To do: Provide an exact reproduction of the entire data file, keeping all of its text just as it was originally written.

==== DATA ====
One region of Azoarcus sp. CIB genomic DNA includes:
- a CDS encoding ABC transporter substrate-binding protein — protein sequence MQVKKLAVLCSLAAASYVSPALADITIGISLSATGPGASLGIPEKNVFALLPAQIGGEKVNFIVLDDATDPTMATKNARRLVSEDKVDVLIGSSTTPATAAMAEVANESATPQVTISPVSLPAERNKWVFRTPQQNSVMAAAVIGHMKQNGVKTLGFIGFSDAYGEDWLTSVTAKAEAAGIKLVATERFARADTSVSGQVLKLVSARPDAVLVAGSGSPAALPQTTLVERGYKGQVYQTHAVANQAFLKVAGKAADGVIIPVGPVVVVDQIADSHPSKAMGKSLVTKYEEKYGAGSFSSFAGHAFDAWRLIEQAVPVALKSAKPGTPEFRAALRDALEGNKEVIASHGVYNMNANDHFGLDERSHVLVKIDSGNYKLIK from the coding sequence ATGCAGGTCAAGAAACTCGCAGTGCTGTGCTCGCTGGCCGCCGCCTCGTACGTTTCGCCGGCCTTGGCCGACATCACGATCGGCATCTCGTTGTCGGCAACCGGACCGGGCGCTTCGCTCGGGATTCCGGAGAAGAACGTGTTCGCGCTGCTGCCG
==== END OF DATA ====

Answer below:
One region of Azoarcus sp. CIB genomic DNA includes:
- a CDS encoding ABC transporter substrate-binding protein — protein sequence MQVKKLAVLCSLAAASYVSPALADITIGISLSATGPGASLGIPEKNVFALLPAQIGGEKVNFIVLDDATDPTMATKNARRLVSEDKVDVLIGSSTTPATAAMAEVANESATPQVTISPVSLPAERNKWVFRTPQQNSVMAAAVIGHMKQNGVKTLGFIGFSDAYGEDWLTSVTAKAEAAGIKLVATERFARADTSVSGQVLKLVSARPDAVLVAGSGSPAALPQTTLVERGYKGQVYQTHAVANQAFLKVAGKAADGVIIPVGPVVVVDQIADSHPSKAMGKSLVTKYEEKYGAGSFSSFAGHAFDAWRLIEQAVPVALKSAKPGTPEFRAALRDALEGNKEVIASHGVYNMNANDHFGLDERSHVLVKIDSGNYKLIK from the coding sequence ATGCAGGTCAAGAAACTCGCAGTGCTGTGCTCGCTGGCCGCCGCCTCGTACGTTTCGCCGGCCTTGGCCGACATCACGATCGGCATCTCGTTGTCGGCAACCGGACCGGGCGCTTCGCTCGGGATTCCGGAGAAGAACGTGTTCGCGCTGCTGCCG